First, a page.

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China, US reach minor agreements over trade issues

Officials from the US and China attended the 26th China-US Joint Commission on Commerce and Trade in Guangzhou, China, on Nov. 23, 2015. Photo: Zuma Press

The US and China said on Monday that they had reached some agreements over several trade issues, including preventing the theft of trade secrets and opening the Chinese market more broadly to American companies.

US companies welcomed what they termed as incremental progress at annual talks known as the US-China Joint Commission on Commerce and Trade, or JCCT, but said that the more important task is to complete a proposed bilateral investment treaty aimed at governing financial relations between the world's two largest economies.

"We're looking for reasonable signs that there's the political commitment," said Myron Brilliant, executive vice president with the US Chamber of Commerce.

Prevention of trade secrets theft

US Commerce Secretary Penny Pritzker said on Monday that China will offer better legal protection to US firms that suffer theft of trade secrets.

"We got significant outcomes on trade secrets which is a really big issue," Pritzker said in an interview.

"This is where China clarified its intent to make preliminary injunctions and meaningful remedies and other judicial protections more easily accessible to those who are confronting trade secret theft ... It's a big deal."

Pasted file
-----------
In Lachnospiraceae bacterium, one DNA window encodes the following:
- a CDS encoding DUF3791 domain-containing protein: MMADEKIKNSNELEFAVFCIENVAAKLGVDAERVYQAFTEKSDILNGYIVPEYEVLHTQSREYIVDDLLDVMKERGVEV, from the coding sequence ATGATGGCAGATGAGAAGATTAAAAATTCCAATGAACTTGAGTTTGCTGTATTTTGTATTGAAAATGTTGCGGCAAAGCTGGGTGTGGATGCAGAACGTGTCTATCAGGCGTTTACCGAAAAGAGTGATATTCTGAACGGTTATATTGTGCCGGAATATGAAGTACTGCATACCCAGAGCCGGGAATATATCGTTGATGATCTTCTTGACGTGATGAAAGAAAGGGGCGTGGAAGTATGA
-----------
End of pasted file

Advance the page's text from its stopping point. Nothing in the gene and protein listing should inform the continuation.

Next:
The issue has become a growing problem for American companies. Victims have included General Motors, Ford, DuPont, Dow Chemical, Motorola, Boeing and Cargill as well as lesser-known firms.

US Trade Representative Michael Froman also said that US officials had received confirmation China will not be moving forward with a controversial banking technology law that will place restrictions on the amount of foreign information technology Chinese banks can purchase.

Beijing suspended the policy for further review earlier this year after a sharp backlash from foreign companies and governments following the release of a draft in December.

"We concluded a year of intensive engagement around proposed measures in the banking sector by confirming that banks in China are free to resume purchasing information and communication technology products of their choosing," Froman said.

More open market

China also pledged on Monday to move toward more open markets, better safeguard the intellectual property of foreign companies and ensure that its antimonopoly agency will pursue antitrust cases without political or bureaucratic interference, US officials said.

Froman told Reuters that he expects some US genetically modified crop strains, including GMO soybeans, could be approved by China by year end, following protracted reviews.

US companies also called for a more open Chinese market for American beef.

Representatives from US biotech companies, trade associations and the government, including Agriculture Secretary Tom Vilsack, called for science-based decisions in China's regulatory process.